Dollars and Houses: Why Currency is the Main Driver Behind Hong Kong’s Housing Bubble
Home prices in Hong Kong are insane. Since the second quarter of 2003 residential real estate prices have surged 300%. Since 2009 they have increased 80%. Year after year it becomes increasingly difficult for Hong Kongers to afford housing and one only needs to read the local papers or talk with local residents to feel the popular discontent brewing. The predominant opinion is that blame should rest with the government, who has allowed too many Mainland Chinese investors to speculate on property in Hong Kong. This has led to many politicians promising to make certain Hong Kong real estate purchasable only by Hong Kong permanent residents. “Hong Kong Land for Hong Kong People.” While Mainland investors are part of the problem, this is an oversimplification that has become popular only because Hong Kongers are predisposed to blame Mainland China for all their problems. Hong Kong people and politicians should see that currency is primarily to blame for their housing woes.
First, to understand why so much money is coming from Mainland China to Hong Kong, one must comprehend Chinese currency controls. To prevent significant capital from flowing out of China, Chinese nationals are only allowed to convert the equivalent of $50,000 US in RMB to foreign currency every year. That means those Chinese who have savings either must hold RMB or invest in China. Holding too much cash in China is a bad idea because the government keeps the currency weak in order to increase the competiveness of their exports. Many people are also wary to invest their RMB back into China, as the risks of corruption, government-appointed monopolies, or nationalization are relatively high. So what are these rich Chinese to do?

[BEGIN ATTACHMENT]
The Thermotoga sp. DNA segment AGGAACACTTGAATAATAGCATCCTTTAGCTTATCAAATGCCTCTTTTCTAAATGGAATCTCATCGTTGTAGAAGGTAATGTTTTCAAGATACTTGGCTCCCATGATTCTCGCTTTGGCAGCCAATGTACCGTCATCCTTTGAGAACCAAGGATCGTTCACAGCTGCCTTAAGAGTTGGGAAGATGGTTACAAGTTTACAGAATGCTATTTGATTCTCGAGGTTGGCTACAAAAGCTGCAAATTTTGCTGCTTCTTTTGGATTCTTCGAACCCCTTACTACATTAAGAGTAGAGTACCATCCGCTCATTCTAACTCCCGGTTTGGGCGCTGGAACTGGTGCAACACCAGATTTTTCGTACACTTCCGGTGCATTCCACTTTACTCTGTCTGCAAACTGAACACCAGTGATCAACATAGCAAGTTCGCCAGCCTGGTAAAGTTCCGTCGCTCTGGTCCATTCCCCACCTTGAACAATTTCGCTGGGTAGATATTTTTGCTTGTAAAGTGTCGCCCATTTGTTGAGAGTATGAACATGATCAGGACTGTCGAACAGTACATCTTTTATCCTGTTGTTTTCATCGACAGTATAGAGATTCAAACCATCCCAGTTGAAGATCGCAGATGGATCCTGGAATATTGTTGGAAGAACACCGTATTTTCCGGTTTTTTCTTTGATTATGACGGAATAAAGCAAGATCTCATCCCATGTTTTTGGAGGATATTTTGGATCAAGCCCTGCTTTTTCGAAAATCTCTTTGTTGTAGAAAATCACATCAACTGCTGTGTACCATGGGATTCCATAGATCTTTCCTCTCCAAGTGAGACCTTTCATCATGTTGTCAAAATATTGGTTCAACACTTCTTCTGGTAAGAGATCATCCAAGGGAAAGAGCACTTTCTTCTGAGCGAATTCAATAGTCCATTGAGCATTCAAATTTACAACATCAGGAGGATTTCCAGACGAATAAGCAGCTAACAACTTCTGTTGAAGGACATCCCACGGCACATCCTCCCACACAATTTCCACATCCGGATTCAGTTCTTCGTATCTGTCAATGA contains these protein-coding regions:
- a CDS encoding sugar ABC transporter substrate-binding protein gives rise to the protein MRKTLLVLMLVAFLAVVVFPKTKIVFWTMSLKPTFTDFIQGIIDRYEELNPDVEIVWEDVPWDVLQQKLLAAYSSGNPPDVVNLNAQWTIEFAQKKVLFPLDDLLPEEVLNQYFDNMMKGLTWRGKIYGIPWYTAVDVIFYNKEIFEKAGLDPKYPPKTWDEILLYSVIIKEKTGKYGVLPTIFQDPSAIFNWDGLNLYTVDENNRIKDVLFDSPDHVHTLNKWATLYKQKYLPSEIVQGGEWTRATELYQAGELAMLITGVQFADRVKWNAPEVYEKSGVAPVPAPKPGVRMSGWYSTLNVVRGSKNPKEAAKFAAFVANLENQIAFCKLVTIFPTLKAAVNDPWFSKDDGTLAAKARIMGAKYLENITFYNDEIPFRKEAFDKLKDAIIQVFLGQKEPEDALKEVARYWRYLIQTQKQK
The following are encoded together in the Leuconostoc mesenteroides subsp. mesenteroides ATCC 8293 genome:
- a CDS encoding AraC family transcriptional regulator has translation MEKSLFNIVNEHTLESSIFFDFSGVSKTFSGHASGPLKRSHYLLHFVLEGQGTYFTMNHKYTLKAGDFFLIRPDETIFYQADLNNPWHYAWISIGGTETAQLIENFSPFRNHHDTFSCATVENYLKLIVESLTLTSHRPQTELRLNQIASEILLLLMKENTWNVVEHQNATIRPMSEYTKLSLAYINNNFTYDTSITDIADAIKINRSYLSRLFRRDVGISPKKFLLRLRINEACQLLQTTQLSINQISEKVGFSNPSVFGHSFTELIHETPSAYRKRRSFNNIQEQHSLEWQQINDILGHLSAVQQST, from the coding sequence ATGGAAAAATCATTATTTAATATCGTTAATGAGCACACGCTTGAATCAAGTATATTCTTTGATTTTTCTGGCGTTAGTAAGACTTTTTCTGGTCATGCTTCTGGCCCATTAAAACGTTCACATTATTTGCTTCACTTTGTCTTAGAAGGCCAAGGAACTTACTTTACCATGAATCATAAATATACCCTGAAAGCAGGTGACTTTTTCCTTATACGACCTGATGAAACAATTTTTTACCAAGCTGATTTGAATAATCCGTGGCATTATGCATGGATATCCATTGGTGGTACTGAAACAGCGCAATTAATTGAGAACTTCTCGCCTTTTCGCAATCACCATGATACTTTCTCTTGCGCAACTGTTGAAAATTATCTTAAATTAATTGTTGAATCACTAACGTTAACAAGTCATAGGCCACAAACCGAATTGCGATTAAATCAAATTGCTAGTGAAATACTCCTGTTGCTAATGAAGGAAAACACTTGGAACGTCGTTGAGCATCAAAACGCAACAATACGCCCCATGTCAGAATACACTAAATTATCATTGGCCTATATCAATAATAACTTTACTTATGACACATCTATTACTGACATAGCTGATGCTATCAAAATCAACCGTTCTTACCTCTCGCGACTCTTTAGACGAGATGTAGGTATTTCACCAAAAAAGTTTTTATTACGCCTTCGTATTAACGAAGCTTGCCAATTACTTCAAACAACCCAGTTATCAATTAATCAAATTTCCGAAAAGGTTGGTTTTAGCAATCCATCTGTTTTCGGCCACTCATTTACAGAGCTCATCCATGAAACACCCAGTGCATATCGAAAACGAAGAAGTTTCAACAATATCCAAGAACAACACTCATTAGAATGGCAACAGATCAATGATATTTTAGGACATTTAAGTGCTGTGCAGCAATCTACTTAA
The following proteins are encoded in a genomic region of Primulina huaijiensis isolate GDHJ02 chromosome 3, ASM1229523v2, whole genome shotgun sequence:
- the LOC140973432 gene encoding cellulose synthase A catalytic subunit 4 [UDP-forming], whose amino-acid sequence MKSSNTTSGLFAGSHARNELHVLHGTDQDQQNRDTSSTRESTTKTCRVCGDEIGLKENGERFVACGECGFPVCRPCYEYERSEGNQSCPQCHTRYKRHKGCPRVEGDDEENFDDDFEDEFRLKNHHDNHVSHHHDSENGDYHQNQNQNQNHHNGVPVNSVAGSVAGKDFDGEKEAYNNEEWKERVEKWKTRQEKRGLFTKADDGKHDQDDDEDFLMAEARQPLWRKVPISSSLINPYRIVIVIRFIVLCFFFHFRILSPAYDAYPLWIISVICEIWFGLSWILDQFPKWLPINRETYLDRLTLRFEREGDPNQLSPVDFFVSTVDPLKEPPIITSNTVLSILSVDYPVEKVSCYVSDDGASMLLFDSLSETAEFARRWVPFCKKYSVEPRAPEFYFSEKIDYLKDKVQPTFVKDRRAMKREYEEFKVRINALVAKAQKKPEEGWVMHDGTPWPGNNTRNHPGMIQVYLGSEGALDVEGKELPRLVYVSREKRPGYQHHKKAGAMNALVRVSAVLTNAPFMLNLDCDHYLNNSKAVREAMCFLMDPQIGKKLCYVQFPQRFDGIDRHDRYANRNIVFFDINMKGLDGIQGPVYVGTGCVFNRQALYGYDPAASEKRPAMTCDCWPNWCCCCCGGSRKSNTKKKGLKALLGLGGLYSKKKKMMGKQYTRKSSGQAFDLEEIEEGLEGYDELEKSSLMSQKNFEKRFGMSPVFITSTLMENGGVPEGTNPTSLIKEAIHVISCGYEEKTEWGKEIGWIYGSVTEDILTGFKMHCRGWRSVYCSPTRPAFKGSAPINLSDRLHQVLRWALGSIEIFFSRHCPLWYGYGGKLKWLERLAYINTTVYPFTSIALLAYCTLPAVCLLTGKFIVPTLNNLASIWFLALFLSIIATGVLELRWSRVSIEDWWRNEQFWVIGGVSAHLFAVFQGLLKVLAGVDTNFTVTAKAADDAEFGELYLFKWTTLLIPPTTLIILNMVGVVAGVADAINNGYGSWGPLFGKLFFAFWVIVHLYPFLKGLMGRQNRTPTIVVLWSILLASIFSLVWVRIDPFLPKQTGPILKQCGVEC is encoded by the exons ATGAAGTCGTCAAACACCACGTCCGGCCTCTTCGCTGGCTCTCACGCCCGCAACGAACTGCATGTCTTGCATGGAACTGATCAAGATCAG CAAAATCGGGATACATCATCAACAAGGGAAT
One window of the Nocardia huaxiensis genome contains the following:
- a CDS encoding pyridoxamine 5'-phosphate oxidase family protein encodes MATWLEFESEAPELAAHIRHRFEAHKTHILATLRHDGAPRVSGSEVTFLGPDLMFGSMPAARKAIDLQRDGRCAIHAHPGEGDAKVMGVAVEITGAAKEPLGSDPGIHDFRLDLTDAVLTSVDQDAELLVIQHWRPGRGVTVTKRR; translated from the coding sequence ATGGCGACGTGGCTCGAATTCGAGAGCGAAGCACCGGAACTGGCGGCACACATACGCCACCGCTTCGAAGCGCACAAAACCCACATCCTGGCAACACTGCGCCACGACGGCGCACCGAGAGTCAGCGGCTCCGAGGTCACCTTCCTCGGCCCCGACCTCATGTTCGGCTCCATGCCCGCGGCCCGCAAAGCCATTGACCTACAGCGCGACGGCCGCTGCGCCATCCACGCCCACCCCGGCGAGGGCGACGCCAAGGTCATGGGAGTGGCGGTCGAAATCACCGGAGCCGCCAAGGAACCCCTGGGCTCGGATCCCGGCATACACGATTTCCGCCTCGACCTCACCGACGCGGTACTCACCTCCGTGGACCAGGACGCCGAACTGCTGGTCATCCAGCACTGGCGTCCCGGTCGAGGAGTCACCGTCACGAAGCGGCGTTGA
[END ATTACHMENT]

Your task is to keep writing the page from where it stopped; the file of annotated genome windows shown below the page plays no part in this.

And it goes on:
The main exception to Chinese currency controls is Hong Kong. Chinese nationals are allowed to invest as much as they like in Hong Kong. But the Hong Kong stock market is boring, if not depressing. In the past five years the Hang Seng Index, which tracks the performance of Hong Kong-listed companies, is down 20%. This is compared to the FTSE (London-listed companies), which is down 10% and the Dow Jones Industrial Average (US-listed companies), which almost breaks even for the five-year period. The Chinese investors want their cash to get to work, so they go for the already-surging real-estate market, pushing prices even higher. As prices rise, more investors jump on the bandwagon, thus perpetuating the bubble. This also means a higher percentage of Hong Kong property-owners are fickle speculators who will sell at the first sign of trouble.
Second, although Hong Kong is part of China, they have their own currency. The Hong Kong Dollar is pegged to the US Dollar at around 7.8 HKD to 1 USD. This was established to prevent speculation on the Hong Kong Dollar (few people want to challenge a central bank’s peg), to improve confidence in the currency, and to remove exchange rate risk for business operating in Hong Kong and the US. While these are noble pursuits, the peg has some critical flaws.